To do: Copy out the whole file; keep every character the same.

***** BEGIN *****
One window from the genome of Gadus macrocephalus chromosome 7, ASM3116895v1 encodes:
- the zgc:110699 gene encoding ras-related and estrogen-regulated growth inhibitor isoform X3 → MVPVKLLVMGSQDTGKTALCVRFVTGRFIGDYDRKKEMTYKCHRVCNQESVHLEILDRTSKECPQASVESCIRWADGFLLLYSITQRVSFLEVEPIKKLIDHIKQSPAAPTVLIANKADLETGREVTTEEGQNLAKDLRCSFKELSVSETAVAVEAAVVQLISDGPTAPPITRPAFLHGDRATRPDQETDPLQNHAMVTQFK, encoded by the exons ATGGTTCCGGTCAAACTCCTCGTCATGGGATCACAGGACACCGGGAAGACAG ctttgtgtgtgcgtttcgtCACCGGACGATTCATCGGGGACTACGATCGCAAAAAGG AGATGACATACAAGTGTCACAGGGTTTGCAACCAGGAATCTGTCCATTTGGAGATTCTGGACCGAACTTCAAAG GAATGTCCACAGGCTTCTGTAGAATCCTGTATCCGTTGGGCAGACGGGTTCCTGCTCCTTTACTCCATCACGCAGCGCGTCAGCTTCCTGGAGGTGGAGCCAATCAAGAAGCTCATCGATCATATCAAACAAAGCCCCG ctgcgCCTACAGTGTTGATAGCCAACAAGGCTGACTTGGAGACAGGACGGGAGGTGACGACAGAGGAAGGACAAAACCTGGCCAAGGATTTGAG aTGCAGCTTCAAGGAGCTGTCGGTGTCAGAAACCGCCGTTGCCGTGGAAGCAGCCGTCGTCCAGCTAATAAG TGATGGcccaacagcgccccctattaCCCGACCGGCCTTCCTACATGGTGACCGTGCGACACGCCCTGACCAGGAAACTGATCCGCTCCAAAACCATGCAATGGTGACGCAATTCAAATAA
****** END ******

One window from the genome of Gadus macrocephalus chromosome 7, ASM3116895v1 encodes:
- the zgc:110699 gene encoding ras-related and estrogen-regulated growth inhibitor isoform X3 → MVPVKLLVMGSQDTGKTALCVRFVTGRFIGDYDRKKEMTYKCHRVCNQESVHLEILDRTSKECPQASVESCIRWADGFLLLYSITQRVSFLEVEPIKKLIDHIKQSPAAPTVLIANKADLETGREVTTEEGQNLAKDLRCSFKELSVSETAVAVEAAVVQLISDGPTAPPITRPAFLHGDRATRPDQETDPLQNHAMVTQFK, encoded by the exons ATGGTTCCGGTCAAACTCCTCGTCATGGGATCACAGGACACCGGGAAGACAG ctttgtgtgtgcgtttcgtCACCGGACGATTCATCGGGGACTACGATCGCAAAAAGG AGATGACATACAAGTGTCACAGGGTTTGCAACCAGGAATCTGTCCATTTGGAGATTCTGGACCGAACTTCAAAG GAATGTCCACAGGCTTCTGTAGAATCCTGTATCCGTTGGGCAGACGGGTTCCTGCTCCTTTACTCCATCACGCAGCGCGTCAGCTTCCTGGAGGTGGAGCCAATCAAGAAGCTCATCGATCATATCAAACAAAGCCCCG ctgcgCCTACAGTGTTGATAGCCAACAAGGCTGACTTGGAGACAGGACGGGAGGTGACGACAGAGGAAGGACAAAACCTGGCCAAGGATTTGAG aTGCAGCTTCAAGGAGCTGTCGGTGTCAGAAACCGCCGTTGCCGTGGAAGCAGCCGTCGTCCAGCTAATAAG TGATGGcccaacagcgccccctattaCCCGACCGGCCTTCCTACATGGTGACCGTGCGACACGCCCTGACCAGGAAACTGATCCGCTCCAAAACCATGCAATGGTGACGCAATTCAAATAA